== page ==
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The stats are in, Linux is everywhere, the problem is, no one is mentioning this fact, and at the same time it appears that take up of the Linux desktop may be on the wane. Its a strange new world which this operating system now finds itself powering huge chunks of the internet and mobile devices. Yet evidently losing ground on the desktop.
Before I go on, lets make this perfectly clear this isn’t a troll piece it’s an observation of an Operating system i’ve been using daily for well over 16 years in one guise or another.
I’ve just been reading an article on ZDNET where the question was raised Why do Google or Ubuntu not use the word Linux? and it’s a good question which seems to boil down to this..
Think about it. If you’re a Linux user, what do you think of when you hear “Linux.” You think about stability, security, open-source, flexibility, power, and control. You probably also think about Tux, the Linux penguin.
But, now what do the 95% plus of the population who don’t use Linux directly think about it when they hear “Linux.” They think, hard-to-use, command-line, something that only a techie geek—and I don’t mean that in a fun Big Bang Theory kind of way—could use, never mind enjoy using.
A compelling argument if ever i’ve read one, even after so many years Ubuntu tried to make Linux simple for everyone, even the most technical of users i deal with on a regular basis are still scared of the command line and unable to grasp this OS. The press seems to be showing fewer and fewer stories of desktop migrations and Im the first to say that in the comms room Linux is king it’s not getting much traction on the desktop.
10 years ago the linux sector was buzzing with new and innovative distros from Ubuntu, Suse, Debian, Fedora and Mandriva to Gentoo, Sabayon, Knoppix and many others. While most of these distros are still around most of the desktop market which i’d suggest is now home users are using Ubuntu. While Fedora still appears to be trying it never has had the same traction within the blogs, posts and other visible areas that ubuntu has had. Ubuntu’s biggest competition is Windows or OSX not another Linux distro.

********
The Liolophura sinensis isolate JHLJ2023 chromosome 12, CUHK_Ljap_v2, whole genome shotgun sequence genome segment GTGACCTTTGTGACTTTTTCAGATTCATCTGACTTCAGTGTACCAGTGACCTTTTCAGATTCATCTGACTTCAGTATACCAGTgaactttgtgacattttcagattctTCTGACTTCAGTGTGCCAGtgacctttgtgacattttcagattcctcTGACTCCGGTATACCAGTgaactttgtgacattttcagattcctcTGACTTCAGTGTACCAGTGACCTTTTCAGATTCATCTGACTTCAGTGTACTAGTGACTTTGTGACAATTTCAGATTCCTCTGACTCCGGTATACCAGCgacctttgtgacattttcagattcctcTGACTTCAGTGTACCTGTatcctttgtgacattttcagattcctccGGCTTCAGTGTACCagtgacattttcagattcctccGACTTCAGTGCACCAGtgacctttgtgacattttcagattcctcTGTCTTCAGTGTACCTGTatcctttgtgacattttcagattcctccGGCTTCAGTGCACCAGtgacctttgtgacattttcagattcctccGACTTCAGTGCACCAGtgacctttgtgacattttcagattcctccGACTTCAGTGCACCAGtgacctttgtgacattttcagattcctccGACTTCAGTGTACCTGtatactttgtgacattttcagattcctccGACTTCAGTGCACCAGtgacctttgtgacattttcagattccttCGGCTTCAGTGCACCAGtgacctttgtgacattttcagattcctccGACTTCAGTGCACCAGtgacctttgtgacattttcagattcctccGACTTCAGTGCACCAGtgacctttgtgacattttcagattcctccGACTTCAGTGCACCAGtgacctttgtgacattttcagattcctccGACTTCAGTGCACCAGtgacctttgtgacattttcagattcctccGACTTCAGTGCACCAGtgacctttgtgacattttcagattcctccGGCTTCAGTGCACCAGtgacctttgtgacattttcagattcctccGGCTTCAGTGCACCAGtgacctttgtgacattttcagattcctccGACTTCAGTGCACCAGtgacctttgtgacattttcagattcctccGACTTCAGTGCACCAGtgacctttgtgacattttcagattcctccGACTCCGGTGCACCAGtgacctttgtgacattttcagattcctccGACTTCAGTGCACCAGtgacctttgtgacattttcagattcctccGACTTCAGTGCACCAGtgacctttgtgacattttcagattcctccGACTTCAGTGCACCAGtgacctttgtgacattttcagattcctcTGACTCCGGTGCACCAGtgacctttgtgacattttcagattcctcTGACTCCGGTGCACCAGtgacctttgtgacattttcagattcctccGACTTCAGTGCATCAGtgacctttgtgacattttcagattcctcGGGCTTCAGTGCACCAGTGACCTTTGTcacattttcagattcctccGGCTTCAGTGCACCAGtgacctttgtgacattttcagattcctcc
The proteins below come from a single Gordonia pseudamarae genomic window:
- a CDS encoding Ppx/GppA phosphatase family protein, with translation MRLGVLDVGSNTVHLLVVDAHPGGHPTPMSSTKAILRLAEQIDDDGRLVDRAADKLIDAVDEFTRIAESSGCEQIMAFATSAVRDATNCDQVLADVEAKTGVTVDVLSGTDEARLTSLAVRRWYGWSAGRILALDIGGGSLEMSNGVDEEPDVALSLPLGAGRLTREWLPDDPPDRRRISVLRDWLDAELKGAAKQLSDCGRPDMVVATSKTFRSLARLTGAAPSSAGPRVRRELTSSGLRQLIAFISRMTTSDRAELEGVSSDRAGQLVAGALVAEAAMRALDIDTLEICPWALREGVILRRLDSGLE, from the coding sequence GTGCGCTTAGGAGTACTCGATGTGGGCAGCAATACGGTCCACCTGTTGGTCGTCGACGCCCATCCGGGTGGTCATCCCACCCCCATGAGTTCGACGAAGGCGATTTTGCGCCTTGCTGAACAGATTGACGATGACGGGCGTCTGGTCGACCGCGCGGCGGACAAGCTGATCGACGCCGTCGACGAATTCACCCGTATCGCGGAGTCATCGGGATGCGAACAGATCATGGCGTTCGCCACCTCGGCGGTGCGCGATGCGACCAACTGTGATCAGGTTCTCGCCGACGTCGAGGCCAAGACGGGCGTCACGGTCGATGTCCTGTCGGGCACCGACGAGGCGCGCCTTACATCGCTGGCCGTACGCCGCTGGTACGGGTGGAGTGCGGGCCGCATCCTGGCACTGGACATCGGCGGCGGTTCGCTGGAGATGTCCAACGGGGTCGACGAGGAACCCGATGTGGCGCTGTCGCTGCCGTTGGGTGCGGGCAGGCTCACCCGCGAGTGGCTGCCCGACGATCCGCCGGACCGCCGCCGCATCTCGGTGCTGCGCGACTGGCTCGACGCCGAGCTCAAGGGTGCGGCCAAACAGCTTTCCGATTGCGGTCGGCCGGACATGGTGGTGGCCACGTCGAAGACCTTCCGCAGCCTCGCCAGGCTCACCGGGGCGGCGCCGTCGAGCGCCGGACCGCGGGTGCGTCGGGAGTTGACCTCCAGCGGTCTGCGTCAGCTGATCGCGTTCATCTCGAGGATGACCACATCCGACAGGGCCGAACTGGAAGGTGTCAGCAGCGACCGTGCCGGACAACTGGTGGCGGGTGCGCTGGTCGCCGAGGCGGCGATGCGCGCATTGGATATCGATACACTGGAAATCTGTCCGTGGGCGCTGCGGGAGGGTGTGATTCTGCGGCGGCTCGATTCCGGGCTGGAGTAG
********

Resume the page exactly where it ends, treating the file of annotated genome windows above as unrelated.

Is it time for these other guys to pack up and head home? Certainly not Linux has never been about the huge userbase, its always been about the choice. There are plenty of people out there who just don’t like Ubuntu fro many reasons.. the Unity, the lack of giving back, the whatever read them up.
The point here is without competition there is no innovation, a distro which is not being pushed by other distros for that “top spot” is going to make changes and mistakes which don’t move the platform forward.
Linux seems to have also a hard time adapting to new platforms, you could argue that Android hasn’t had a hard time however the basic fact is Android is a proprietary OS in open source clothing and nothing more than that. Linux as a distro does however seem to not be able to grasp the nettle when it needs to be grasped tight. Recent examples of Phone, Tablet, Television and other than a few proof of concepts by the Canonical team nothing from any other major distro. No alternative operating systems to kick off the Linux as a mobile platform and while again it could be argued that there is a GNU/Linux kernel at the hear of many of these devices they are not names you’d know or have used on the desktop. These are areas where Microsoft get it right as do Apple time after time. IOS being pitched as the same operating system under the hood as OSX and Windows 8 now actually being the same mobile and desktop kernel. It’s branding and potentially this is something Linux is missing.